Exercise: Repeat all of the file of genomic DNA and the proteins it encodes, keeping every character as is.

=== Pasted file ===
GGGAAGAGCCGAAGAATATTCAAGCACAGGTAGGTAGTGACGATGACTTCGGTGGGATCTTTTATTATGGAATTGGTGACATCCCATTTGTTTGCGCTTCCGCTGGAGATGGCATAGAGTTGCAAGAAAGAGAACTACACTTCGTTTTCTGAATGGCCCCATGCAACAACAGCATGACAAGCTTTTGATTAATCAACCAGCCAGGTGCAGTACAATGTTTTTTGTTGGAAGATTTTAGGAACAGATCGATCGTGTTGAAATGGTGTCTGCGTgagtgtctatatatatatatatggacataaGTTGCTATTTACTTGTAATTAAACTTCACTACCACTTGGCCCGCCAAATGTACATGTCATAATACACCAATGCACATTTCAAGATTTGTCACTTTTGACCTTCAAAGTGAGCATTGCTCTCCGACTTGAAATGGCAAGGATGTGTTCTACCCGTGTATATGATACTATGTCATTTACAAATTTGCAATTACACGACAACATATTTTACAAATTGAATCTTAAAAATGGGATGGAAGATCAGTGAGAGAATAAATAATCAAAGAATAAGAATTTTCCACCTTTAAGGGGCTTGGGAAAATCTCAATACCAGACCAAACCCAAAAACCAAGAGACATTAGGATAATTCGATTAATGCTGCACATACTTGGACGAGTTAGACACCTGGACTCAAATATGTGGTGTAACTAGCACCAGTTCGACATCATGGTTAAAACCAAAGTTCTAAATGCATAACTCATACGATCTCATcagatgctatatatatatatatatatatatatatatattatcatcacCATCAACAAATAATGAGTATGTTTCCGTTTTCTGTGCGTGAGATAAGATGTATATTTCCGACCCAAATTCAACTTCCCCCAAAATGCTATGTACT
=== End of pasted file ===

GGGAAGAGCCGAAGAATATTCAAGCACAGGTAGGTAGTGACGATGACTTCGGTGGGATCTTTTATTATGGAATTGGTGACATCCCATTTGTTTGCGCTTCCGCTGGAGATGGCATAGAGTTGCAAGAAAGAGAACTACACTTCGTTTTCTGAATGGCCCCATGCAACAACAGCATGACAAGCTTTTGATTAATCAACCAGCCAGGTGCAGTACAATGTTTTTTGTTGGAAGATTTTAGGAACAGATCGATCGTGTTGAAATGGTGTCTGCGTgagtgtctatatatatatatatggacataaGTTGCTATTTACTTGTAATTAAACTTCACTACCACTTGGCCCGCCAAATGTACATGTCATAATACACCAATGCACATTTCAAGATTTGTCACTTTTGACCTTCAAAGTGAGCATTGCTCTCCGACTTGAAATGGCAAGGATGTGTTCTACCCGTGTATATGATACTATGTCATTTACAAATTTGCAATTACACGACAACATATTTTACAAATTGAATCTTAAAAATGGGATGGAAGATCAGTGAGAGAATAAATAATCAAAGAATAAGAATTTTCCACCTTTAAGGGGCTTGGGAAAATCTCAATACCAGACCAAACCCAAAAACCAAGAGACATTAGGATAATTCGATTAATGCTGCACATACTTGGACGAGTTAGACACCTGGACTCAAATATGTGGTGTAACTAGCACCAGTTCGACATCATGGTTAAAACCAAAGTTCTAAATGCATAACTCATACGATCTCATcagatgctatatatatatatatatatatatatatatattatcatcacCATCAACAAATAATGAGTATGTTTCCGTTTTCTGTGCGTGAGATAAGATGTATATTTCCGACCCAAATTCAACTTCCCCCAAAATGCTATGTACT